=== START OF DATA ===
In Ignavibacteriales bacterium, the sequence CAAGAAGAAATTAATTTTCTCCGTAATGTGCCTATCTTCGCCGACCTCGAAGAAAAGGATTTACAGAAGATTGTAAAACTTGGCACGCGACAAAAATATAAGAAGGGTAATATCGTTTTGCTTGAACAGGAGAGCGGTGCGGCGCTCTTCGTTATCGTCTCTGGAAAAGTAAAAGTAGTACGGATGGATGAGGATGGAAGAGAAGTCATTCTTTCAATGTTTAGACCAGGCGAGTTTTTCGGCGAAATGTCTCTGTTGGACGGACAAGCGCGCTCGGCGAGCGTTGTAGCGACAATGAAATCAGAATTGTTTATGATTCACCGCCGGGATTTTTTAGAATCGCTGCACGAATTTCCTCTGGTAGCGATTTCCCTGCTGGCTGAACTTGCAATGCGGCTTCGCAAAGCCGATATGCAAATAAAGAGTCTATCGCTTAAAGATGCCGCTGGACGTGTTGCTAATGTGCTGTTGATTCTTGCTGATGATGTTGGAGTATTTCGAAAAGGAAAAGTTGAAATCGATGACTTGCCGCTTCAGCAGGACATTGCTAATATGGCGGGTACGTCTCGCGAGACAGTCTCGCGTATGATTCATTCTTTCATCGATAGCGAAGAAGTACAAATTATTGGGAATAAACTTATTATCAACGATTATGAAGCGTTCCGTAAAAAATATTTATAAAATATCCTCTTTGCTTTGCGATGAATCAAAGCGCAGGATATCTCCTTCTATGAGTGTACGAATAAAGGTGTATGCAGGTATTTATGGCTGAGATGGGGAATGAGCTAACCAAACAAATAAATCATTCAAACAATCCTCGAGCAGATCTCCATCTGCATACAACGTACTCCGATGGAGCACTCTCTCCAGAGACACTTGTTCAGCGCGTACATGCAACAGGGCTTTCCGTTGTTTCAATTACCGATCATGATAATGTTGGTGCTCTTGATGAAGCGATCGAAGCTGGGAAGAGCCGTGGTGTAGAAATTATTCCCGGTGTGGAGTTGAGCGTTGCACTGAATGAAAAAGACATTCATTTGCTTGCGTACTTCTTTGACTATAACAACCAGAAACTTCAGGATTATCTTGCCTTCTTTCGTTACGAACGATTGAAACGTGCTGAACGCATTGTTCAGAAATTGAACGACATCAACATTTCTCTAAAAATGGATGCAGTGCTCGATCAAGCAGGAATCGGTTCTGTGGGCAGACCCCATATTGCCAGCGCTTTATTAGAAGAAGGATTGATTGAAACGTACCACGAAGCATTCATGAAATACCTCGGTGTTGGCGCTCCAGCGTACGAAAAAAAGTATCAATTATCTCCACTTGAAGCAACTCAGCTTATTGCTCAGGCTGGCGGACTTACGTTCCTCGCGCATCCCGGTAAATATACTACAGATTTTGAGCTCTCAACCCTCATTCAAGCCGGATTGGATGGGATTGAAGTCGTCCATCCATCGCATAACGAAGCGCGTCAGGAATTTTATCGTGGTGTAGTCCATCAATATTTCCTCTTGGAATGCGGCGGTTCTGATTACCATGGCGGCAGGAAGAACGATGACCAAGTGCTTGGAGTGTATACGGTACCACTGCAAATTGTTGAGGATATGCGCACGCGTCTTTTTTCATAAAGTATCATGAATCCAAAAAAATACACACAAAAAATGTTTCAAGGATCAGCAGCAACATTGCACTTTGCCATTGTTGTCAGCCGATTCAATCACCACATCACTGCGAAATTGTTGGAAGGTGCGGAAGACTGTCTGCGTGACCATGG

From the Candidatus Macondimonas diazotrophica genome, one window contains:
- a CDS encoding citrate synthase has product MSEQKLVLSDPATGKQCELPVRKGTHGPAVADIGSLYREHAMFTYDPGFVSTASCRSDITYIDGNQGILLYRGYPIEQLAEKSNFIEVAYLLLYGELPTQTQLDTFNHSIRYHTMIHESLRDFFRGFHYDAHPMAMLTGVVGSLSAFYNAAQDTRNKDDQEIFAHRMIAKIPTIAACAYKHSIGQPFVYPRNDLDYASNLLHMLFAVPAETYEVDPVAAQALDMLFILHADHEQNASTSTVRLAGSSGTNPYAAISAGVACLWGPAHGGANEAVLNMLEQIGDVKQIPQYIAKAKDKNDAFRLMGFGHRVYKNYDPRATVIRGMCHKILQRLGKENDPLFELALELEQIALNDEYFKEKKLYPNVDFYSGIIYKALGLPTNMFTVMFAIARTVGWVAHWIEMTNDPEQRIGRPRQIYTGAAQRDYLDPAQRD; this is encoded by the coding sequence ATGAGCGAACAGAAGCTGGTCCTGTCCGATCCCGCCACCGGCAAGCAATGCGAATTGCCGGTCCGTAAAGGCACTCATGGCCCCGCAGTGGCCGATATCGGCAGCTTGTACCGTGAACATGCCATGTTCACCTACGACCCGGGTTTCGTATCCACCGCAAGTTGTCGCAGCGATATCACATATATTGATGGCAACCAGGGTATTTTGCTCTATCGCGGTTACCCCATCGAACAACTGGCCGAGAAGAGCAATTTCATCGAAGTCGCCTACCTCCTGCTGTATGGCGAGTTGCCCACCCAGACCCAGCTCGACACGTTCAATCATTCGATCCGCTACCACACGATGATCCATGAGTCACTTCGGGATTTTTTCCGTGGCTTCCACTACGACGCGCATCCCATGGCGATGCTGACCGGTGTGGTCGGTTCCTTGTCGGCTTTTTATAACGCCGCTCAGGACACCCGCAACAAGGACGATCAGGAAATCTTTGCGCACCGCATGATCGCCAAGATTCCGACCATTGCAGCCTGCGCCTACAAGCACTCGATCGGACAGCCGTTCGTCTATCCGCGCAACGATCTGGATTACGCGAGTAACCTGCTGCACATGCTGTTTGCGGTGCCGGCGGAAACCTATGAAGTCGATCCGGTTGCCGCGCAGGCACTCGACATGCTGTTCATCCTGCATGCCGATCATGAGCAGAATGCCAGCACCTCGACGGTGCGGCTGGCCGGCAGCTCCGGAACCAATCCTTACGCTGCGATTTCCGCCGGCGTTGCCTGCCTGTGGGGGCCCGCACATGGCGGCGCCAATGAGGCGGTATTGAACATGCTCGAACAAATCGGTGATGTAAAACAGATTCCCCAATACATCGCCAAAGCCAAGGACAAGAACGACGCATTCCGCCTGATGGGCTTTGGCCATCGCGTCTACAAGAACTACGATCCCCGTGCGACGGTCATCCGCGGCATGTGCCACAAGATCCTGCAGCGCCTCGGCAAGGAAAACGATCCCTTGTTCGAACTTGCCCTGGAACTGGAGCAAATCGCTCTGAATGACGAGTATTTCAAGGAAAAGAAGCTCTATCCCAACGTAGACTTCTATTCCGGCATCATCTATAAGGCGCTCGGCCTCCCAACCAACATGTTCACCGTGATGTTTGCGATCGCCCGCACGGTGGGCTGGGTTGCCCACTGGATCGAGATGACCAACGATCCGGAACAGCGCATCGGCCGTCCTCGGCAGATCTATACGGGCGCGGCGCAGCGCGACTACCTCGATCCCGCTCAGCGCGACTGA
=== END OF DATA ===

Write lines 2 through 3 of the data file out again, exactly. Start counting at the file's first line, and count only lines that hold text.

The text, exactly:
From the Candidatus Macondimonas diazotrophica genome, one window contains:
- a CDS encoding citrate synthase has product MSEQKLVLSDPATGKQCELPVRKGTHGPAVADIGSLYREHAMFTYDPGFVSTASCRSDITYIDGNQGILLYRGYPIEQLAEKSNFIEVAYLLLYGELPTQTQLDTFNHSIRYHTMIHESLRDFFRGFHYDAHPMAMLTGVVGSLSAFYNAAQDTRNKDDQEIFAHRMIAKIPTIAACAYKHSIGQPFVYPRNDLDYASNLLHMLFAVPAETYEVDPVAAQALDMLFILHADHEQNASTSTVRLAGSSGTNPYAAISAGVACLWGPAHGGANEAVLNMLEQIGDVKQIPQYIAKAKDKNDAFRLMGFGHRVYKNYDPRATVIRGMCHKILQRLGKENDPLFELALELEQIALNDEYFKEKKLYPNVDFYSGIIYKALGLPTNMFTVMFAIARTVGWVAHWIEMTNDPEQRIGRPRQIYTGAAQRDYLDPAQRD; this is encoded by the coding sequence ATGAGCGAACAGAAGCTGGTCCTGTCCGATCCCGCCACCGGCAAGCAATGCGAATTGCCGGTCCGTAAAGGCACTCATGGCCCCGCAGTGGCCGATATCGGCAGCTTGTACCGTGAACATGCCATGTTCACCTACGACCCGGGTTTCGTATCCACCGCAAGTTGTCGCAGCGATATCACATATATTGATGGCAACCAGGGTATTTTGCTCTATCGCGGTTACCCCATCGAACAACTGGCCGAGAAGAGCAATTTCATCGAAGTCGCCTACCTCCTGCTGTATGGCGAGTTGCCCACCCAGACCCAGCTCGACACGTTCAATCATTCGATCCGCTACCACACGATGATCCATGAGTCACTTCGGGATTTTTTCCGTGGCTTCCACTACGACGCGCATCCCATGGCGATGCTGACCGGTGTGGTCGGTTCCTTGTCGGCTTTTTATAACGCCGCTCAGGACACCCGCAACAAGGACGATCAGGAAATCTTTGCGCACCGCATGATCGCCAAGATTCCGACCATTGCAGCCTGCGCCTACAAGCACTCGATCGGACAGCCGTTCGTCTATCCGCGCAACGATCTGGATTACGCGAGTAACCTGCTGCACATGCTGTTTGCGGTGCCGGCGGAAACCTATGAAGTCGATCCGGTTGCCGCGCAGGCACTCGACATGCTGTTCATCCTGCATGCCGATCATGAGCAGAATGCCAGCACCTCGACGGTGCGGCTGGCCGGCAGCTCCGGAACCAATCCTTACGCTGCGATTTCCGCCGGCGTTGCCTGCCTGTGGGGGCCCGCACATGGCGGCGCCAATGAGGCGGTATTGAACATGCTCGAACAAATCGGTGATGTAAAACAGATTCCCCAATACATCGCCAAAGCCAAGGACAAGAACGACGCATTCCGCCTGATGGGCTTTGGCCATCGCGTCTACAAGAACTACGATCCCCGTGCGACGGTCATCCGCGGCATGTGCCACAAGATCCTGCAGCGCCTCGGCAAGGAAAACGATCCCTTGTTCGAACTTGCCCTGGAACTGGAGCAAATCGCTCTGAATGACGAGTATTTCAAGGAAAAGAAGCTCTATCCCAACGTAGACTTCTATTCCGGCATCATCTATAAGGCGCTCGGCCTCCCAACCAACATGTTCACCGTGATGTTTGCGATCGCCCGCACGGTGGGCTGGGTTGCCCACTGGATCGAGATGACCAACGATCCGGAACAGCGCATCGGCCGTCCTCGGCAGATCTATACGGGCGCGGCGCAGCGCGACTACCTCGATCCCGCTCAGCGCGACTGA